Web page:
Black Power, Jewish Politics: Reinventing the Alliance in the 1960s
Zoom Link to be provided
This talk will lay out a new understanding of Jewish participation in the civil rights movement of the 1950s, the rise of Black Power in the 1960s, and the Jewish ethnic and religious revival of the 1970s. In a period best known for the rise of Black antisemitism and the breakdown of the Black-Jewish alliance, Black nationalists enabled Jewish activists to devise a new Judeo-centered political agenda―including Soviet Jewish emancipation, Jewish day schools, and new forms of Zionism. A new political consensus, based on identity politics, drew blacks and Jews together and altered the course of American liberalism.
The Jews, Race, and Religion series uses the prism of Jewish experience to examine intersections of race and religion, drawing lessons from the history of antisemitism, examining the role of Jews in the racialized culture of the United States, and exploring the role of race in Jewish identity. Leading scholars in Jewish Studies, Critical Race Studies, and Religious Studies will share insights and research that deepens the conversation about race, racism and anti-racism in contemporary society, both American and Jewish.
Jews, Race, and Religion: A Series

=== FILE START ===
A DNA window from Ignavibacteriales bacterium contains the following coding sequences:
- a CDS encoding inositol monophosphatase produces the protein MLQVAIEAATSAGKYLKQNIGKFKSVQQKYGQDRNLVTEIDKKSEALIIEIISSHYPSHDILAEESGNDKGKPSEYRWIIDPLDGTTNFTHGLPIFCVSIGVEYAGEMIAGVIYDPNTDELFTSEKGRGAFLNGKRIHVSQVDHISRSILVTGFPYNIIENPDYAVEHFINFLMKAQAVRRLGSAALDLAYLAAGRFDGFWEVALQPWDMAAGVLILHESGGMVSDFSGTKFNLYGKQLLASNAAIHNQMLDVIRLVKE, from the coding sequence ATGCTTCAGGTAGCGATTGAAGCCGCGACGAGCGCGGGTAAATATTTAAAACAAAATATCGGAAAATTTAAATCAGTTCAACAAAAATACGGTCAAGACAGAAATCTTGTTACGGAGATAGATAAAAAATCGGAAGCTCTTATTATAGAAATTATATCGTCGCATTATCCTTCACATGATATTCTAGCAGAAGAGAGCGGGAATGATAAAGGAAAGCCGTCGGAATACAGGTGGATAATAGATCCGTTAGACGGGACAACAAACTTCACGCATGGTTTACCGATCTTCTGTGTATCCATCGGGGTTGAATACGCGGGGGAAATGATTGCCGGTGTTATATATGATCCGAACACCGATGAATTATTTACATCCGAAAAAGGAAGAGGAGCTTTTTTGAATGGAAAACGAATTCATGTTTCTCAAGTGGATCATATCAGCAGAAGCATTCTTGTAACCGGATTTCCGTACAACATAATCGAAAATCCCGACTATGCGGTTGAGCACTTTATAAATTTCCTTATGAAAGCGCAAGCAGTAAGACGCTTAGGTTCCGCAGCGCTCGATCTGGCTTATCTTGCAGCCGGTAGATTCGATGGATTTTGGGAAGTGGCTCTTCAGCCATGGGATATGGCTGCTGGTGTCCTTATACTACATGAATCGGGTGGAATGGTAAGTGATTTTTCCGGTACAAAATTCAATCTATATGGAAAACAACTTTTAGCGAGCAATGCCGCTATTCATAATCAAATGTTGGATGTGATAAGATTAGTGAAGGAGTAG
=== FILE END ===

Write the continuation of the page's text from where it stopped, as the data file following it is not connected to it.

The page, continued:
Marc Dollinger holds the Richard and Rhoda Goldman Endowed Chair in Jewish Studies and Social Responsibility at San Francisco State University. He is author of four scholarly books in American Jewish history, most recently Black Power, Jewish Politics: Reinventing the Alliance in the 1960s. He has published entries in the Encyclopedia Judaica, the Encyclopedia of Antisemitism, and the Encyclopedia of African American Education, and his next project traces his own experience fighting campus antisemitism at both right-wing and left-wing universities. Dr. Dollinger has spoken about his research on Don Lemon’s CNN-podcast “Silence Is Not an Option,” as well as the NFL Network and ESPN. Just for fun, he helped actress Helen Hunt learn about her Jewish roots on the primetime NBC show, “Who Do You Think You Are?”
This event is cosponsored by the Katz Center and the Center for Jewish Ethics, an initiative of the Reconstructionist Rabbinical College.
We gratefully acknowledge the support of the Klatt Family and the Harry Stern Family Foundation.